Many in career-flux entered this state of instability suddenly, unexpectedly, and unwillingly through lay-offs, down-sizing, or employer closures/bankruptcy. As the economy struggles to recover, those in career-flux face potentially life-altering decisions to personally, financially, and professionally survive. So how can you find opportunities to succeed and prosper? I recommend the following steps:
The pursuit of professional development and growth can be a difficult process. The pressure to find “meaningful employment” does not have to mean you find a “good” job or return to a past job. “Meaningful employment” can mean making money doing what you find beneficial, motivating, and valuable to yourself and others. Meaningful employment means undertaking and performing tasks in such a way that doing so feeds and reflects your knowledge, skills, abilities, and self-worth.
An important step in your career journey is to conduct a brutally honest self-examination; a venture not for the faint of heart. Candidly analyze what you presently have to offer a prospective employer that sets you apart from other applicants and, most critically, identify what’s missing. Maybe it’s time to enhance your breadth of knowledge to increase your job market appeal; maybe it’s time to augment your present skills to enhance your marketability in a new line of business; or, maybe this is the time for you to reach for the horizon and strike out on your own. Whether you one day work for someone else or for yourself, analyzing what sets your knowledge, skills, and abilities apart from the competition is a key to success.
Georgetown University’s professional certificate programs help students meet their professional goals through practicable coursework that stimulates and rekindles a yearning for learning in adult learners. By illustration, Georgetown’s Certificate in Legal Concepts for Decision Makers consists of three courses: Introduction to Business Organizations; Property, People, and Litigation; and Contracts and Agreements that, together, provide a solid foundation of business law for non-legal business professionals.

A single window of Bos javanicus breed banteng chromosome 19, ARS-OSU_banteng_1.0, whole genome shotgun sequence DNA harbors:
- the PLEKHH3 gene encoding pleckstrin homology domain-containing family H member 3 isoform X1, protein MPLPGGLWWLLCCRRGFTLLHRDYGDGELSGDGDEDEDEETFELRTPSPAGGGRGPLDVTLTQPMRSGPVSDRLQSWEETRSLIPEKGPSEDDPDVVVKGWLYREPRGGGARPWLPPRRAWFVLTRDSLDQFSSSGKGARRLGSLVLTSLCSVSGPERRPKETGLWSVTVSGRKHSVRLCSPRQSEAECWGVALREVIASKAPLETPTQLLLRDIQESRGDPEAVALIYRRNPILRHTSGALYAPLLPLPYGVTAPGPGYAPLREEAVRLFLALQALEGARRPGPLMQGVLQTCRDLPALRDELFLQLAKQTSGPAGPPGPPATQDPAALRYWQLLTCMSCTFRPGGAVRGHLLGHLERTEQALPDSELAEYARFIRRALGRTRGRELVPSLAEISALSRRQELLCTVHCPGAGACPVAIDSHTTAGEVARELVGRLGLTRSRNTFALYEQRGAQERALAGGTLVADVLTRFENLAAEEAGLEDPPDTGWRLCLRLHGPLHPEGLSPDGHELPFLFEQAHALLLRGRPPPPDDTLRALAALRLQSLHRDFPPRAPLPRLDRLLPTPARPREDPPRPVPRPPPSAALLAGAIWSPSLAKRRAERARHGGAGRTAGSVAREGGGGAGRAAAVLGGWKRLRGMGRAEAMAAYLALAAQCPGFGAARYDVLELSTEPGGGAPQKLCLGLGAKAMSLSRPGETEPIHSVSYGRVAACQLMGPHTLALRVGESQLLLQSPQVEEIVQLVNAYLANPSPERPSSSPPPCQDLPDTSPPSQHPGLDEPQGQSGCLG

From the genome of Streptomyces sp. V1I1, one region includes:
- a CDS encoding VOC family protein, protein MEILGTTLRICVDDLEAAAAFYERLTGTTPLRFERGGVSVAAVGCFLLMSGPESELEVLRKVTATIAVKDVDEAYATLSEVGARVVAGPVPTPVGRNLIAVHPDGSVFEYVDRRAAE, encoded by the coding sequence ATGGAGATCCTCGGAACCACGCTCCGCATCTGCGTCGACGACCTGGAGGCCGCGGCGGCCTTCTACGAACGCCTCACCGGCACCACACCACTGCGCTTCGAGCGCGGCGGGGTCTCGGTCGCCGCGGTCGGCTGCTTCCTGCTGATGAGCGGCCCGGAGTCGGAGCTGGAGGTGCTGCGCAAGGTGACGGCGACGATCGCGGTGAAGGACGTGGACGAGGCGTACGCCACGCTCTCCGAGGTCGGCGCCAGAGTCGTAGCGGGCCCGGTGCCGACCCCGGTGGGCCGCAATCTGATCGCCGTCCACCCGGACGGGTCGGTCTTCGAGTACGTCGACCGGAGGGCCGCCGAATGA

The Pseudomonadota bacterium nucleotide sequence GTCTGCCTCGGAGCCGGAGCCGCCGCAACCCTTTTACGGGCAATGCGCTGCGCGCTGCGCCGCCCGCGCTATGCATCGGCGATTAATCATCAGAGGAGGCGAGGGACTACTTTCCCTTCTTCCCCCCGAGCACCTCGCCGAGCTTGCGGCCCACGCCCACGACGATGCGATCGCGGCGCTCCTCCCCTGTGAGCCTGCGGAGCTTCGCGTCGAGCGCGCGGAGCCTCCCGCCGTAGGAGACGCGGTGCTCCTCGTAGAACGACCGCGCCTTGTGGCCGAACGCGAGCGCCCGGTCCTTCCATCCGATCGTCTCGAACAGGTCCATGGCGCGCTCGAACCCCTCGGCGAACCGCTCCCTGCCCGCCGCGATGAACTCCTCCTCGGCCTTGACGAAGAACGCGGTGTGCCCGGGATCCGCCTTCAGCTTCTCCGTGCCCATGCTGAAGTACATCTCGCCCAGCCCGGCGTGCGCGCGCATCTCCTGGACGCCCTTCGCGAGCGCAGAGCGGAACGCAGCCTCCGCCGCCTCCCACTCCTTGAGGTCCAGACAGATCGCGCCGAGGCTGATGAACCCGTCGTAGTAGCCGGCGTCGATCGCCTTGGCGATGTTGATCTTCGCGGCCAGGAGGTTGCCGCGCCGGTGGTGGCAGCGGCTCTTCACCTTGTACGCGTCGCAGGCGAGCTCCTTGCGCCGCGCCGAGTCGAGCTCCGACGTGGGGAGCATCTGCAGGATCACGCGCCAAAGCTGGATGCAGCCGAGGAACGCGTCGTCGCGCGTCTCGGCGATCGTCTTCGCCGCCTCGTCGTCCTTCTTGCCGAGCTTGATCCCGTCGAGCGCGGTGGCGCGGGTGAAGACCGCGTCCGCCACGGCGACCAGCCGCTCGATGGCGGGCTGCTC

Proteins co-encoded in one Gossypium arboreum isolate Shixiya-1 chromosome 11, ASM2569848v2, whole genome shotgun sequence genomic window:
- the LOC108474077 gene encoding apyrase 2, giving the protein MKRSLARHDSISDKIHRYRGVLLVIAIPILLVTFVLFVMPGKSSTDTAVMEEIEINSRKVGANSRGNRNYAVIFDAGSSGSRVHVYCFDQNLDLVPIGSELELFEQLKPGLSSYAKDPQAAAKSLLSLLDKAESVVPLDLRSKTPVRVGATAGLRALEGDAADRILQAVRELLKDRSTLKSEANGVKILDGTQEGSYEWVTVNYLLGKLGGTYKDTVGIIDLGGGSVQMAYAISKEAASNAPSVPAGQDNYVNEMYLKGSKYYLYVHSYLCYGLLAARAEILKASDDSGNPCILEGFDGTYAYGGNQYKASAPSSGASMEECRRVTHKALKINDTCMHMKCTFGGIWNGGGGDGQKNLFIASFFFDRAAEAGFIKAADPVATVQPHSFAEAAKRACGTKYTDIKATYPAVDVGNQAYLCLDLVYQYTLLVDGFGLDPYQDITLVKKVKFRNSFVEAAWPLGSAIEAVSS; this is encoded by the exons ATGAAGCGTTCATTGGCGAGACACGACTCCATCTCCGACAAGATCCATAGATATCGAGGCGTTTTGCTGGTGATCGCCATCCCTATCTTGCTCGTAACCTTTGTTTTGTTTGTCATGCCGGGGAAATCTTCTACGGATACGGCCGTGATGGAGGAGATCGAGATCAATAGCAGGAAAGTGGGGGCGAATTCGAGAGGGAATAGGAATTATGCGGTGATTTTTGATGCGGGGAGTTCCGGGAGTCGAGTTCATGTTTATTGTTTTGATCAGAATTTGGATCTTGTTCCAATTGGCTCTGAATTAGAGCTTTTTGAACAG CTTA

Remember, you are not broken, and you are not alone. Try to make an effort to stay in touch with current or former colleagues and join inclusive professional organizations designed to support your field of interest or business. When you are ready to fully explore your career options and reach for that horizon, the Georgetown professional certificate programs can help you achieve your career goals.
Suzanne M. Tsintolas
Suzanne M. Tsintolas is a practicing trial attorney with more than 22 years of experience in litigating discrimination, employment law, and defamation cases, primarily in Maryland and the District of Columbia. She is also an adjunct lecturer in the Certificate in Legal Concepts for Decision Makers program and provides legal instruction in a variety of corporate and custom-designed learning programs.